A ceasefire between Yemen's Houthi group and a Saudi-led alliance is in danger of collapse as each side accuses the other of violating the truce. Mana Rabiee reports.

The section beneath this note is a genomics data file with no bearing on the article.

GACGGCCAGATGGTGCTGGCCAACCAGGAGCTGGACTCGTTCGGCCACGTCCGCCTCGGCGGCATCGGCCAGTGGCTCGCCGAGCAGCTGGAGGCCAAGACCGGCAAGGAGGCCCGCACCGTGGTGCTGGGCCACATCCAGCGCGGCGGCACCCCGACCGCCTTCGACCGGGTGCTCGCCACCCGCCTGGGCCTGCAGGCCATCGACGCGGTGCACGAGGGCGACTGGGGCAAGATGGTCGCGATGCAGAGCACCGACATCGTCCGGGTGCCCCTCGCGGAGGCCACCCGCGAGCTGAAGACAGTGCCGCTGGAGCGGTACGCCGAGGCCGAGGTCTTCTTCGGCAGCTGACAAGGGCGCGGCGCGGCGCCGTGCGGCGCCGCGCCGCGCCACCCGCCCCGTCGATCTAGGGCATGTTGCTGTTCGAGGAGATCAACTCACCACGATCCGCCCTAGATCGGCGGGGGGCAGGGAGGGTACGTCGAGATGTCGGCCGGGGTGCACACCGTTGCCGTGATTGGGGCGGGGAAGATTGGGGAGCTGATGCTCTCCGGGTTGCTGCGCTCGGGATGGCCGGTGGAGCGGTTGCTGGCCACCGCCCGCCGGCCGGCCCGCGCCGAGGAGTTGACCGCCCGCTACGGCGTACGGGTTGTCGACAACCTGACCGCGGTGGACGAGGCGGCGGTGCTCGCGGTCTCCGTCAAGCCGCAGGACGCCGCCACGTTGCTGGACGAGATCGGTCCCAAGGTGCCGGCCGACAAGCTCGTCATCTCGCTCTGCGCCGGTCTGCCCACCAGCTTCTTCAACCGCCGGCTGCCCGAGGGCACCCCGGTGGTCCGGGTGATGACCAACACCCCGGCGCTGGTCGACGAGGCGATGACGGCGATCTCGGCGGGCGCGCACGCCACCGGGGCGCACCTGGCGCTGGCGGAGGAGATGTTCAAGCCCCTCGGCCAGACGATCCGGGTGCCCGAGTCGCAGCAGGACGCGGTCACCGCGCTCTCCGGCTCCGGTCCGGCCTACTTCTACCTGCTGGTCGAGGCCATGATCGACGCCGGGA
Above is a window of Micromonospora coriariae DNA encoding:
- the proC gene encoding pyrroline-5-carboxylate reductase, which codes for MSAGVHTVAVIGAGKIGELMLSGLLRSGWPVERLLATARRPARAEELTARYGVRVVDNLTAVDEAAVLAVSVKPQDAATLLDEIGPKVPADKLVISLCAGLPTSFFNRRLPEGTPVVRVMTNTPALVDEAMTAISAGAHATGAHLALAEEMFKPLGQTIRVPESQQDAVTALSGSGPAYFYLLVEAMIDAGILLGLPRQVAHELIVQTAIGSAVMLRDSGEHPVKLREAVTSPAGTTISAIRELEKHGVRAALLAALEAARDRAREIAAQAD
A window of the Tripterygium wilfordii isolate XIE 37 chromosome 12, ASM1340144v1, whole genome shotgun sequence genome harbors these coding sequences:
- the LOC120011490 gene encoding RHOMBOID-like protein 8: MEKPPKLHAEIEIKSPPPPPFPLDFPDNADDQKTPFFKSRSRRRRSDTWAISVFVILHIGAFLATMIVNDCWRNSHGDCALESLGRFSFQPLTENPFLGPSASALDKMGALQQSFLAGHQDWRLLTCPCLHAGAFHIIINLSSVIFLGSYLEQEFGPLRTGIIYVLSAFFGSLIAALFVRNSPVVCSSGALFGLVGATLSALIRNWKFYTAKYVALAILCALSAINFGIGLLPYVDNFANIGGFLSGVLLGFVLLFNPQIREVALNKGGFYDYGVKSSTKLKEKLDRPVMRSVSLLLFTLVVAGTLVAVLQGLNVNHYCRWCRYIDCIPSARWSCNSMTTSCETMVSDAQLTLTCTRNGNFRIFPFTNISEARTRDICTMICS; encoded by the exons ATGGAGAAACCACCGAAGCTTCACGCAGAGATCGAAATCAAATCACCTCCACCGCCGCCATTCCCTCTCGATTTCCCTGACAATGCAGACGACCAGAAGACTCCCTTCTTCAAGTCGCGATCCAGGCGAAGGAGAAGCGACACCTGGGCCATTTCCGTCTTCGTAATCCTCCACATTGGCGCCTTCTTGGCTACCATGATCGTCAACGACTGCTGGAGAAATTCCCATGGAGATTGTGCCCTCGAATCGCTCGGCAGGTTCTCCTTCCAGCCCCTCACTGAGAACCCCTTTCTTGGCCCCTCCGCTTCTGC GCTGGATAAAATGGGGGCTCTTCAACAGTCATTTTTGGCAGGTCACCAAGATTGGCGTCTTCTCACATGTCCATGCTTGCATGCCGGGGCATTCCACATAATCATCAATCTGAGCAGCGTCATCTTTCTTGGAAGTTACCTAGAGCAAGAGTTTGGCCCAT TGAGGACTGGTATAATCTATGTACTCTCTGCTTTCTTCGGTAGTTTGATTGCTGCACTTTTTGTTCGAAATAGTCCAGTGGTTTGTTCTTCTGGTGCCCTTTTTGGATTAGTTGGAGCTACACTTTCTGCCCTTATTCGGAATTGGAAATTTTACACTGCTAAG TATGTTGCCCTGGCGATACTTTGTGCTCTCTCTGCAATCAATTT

It took nine months of war and some 6,000 people killed before a week-long truce came into effect, but already the ceasefire in Yemen is in danger of collapsing, with each side accusing the other of violating the agreement. As the second day of peace talks ends in Geneva, fighters loyal to President Abd-Rabuu Mansour Hadi exchange gunfire with Houthi fighters in Taiz, Yemen's third largest city. Residents and tribal sources also report Saudi-led air strikes on Houthi positions in two conflict zones, the latest in Riyadh's air campaign against the Iran-backed Houthis. (SOUNDBITE) (Arabic) PRO-HADI FIGHTER, AMIN ABDULLAH, SAYING: "The Houthis are the ones that rejected the United Nations and Security Council resolutions and carried out attacks and struck residential homes and civilians and we are just defending them. There are many civilian casualties. They even struck a hospital." It was hoped the ceasefire between the Saudi-led coalition and the Houthis, coinciding with peace talks, would help finally end the civil war that's devastated this already impoverished country. A proposed prisoner swap of hundreds of Houthis and Yemenis -- many of them between ages 13 and 16 -- HAD been one of the most positive signs yet in the conflict. But that, too, has been held up by armed tribesman who are demanding that their relatives held by the Houthis also be included.